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90s Slang You Should Know


[ruhf-uh n] /ˈrʌf ən/
verb (used with or without object)
to make or become rough or rougher.
Origin of roughen
First recorded in 1580-90; rough + -en1
Related forms
roughener, noun
unroughened, adjective Unabridged
Based on the Random House Dictionary, © Random House, Inc. 2017.
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Examples from the Web for roughen
Historical Examples
  • The face is a fine—even a noble—one, whose features the bronzed and weatherworn results of a hard life have failed to roughen.

    Renshaw Fanning's Quest Bertram Mitford
  • "And love has wings," he said, twisting his face comically to roughen the words.

    Yonder Emily Hilda Young
  • All the rest that roughen the surface, were onely so many marks of the rudeness and bungling of Art.

    Micrographia Robert Hooke
  • Do not use a knife in removing the paper, as it is likely to roughen the wood.

  • The sea is permitted to invite with smooth and tranquil surface to-day, to-morrow to roughen with wave and storm.

  • He had rather efface himself and his own interests for ever than roughen, by one additional pebble, my path to the grave!'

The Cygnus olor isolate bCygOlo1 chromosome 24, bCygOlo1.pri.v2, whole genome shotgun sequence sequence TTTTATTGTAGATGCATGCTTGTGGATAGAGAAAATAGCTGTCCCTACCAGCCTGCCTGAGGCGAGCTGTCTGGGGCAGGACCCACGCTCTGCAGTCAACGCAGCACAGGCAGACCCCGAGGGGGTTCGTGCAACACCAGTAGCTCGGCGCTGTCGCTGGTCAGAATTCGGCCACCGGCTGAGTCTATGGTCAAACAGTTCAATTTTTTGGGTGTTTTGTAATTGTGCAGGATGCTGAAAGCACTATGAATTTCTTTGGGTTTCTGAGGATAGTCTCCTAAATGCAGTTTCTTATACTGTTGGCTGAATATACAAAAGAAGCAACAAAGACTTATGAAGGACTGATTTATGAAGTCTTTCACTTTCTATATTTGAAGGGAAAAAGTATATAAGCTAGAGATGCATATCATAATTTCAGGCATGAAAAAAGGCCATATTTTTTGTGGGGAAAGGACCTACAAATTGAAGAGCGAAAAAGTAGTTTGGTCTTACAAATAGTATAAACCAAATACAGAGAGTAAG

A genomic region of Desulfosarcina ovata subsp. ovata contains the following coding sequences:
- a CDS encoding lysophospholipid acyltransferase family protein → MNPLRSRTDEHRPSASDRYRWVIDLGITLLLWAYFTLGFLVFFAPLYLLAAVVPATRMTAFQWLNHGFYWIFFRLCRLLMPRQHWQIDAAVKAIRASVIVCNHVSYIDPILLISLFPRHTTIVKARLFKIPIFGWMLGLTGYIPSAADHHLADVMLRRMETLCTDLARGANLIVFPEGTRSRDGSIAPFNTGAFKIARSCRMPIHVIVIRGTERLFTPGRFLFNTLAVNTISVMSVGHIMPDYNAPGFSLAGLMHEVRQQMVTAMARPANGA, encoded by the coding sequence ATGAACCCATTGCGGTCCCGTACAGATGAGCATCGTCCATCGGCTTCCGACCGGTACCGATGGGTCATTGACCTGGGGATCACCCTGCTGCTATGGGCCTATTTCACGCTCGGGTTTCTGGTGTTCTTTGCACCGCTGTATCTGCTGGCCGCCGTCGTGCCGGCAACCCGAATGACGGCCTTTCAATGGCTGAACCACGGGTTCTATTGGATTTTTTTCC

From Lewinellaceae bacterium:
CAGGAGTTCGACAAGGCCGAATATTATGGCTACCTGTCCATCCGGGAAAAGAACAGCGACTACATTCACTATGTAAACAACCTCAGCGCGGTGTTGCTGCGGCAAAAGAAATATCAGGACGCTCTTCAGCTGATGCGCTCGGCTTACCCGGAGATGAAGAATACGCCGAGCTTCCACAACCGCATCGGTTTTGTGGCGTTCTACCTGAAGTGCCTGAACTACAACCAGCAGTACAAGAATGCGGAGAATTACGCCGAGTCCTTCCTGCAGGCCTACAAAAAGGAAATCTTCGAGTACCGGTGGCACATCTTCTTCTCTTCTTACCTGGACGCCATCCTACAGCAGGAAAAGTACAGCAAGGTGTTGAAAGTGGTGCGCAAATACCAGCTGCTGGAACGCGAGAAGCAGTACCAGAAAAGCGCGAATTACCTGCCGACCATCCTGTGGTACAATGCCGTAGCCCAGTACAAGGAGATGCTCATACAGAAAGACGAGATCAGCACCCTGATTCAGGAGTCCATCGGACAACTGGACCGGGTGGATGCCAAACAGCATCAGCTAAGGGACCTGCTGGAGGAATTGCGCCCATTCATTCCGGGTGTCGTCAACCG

Doctor Cupid Rhoda Broughton
  • A grisly mustache was just beginning to roughen the stranger's upper lip.

    Our Old Home Nathaniel Hawthorne
  • He tried jets of steam and of air with sand, and found that he could roughen a pane of glass almost instantly.

    Among the Forces Henry White Warren
  • Ma must not roughen her hands or the silks she worked with would be spoiled.

    Carl and the Cotton Gin Sara Ware Bassett
  • He had danced until his feet burned with fatigue, and there was the reaction from a month of worry to roughen his mood.

    The Gringos B. M. Bower
British Dictionary definitions for roughen


to make or become rough
Collins English Dictionary - Complete & Unabridged 2012 Digital Edition
© William Collins Sons & Co. Ltd. 1979, 1986 © HarperCollins
Publishers 1998, 2000, 2003, 2005, 2006, 2007, 2009, 2012
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Word Origin and History for roughen

1580s, from rough (adj.) + -en (1). Related: Roughened; roughening.

Online Etymology Dictionary, © 2010 Douglas Harper
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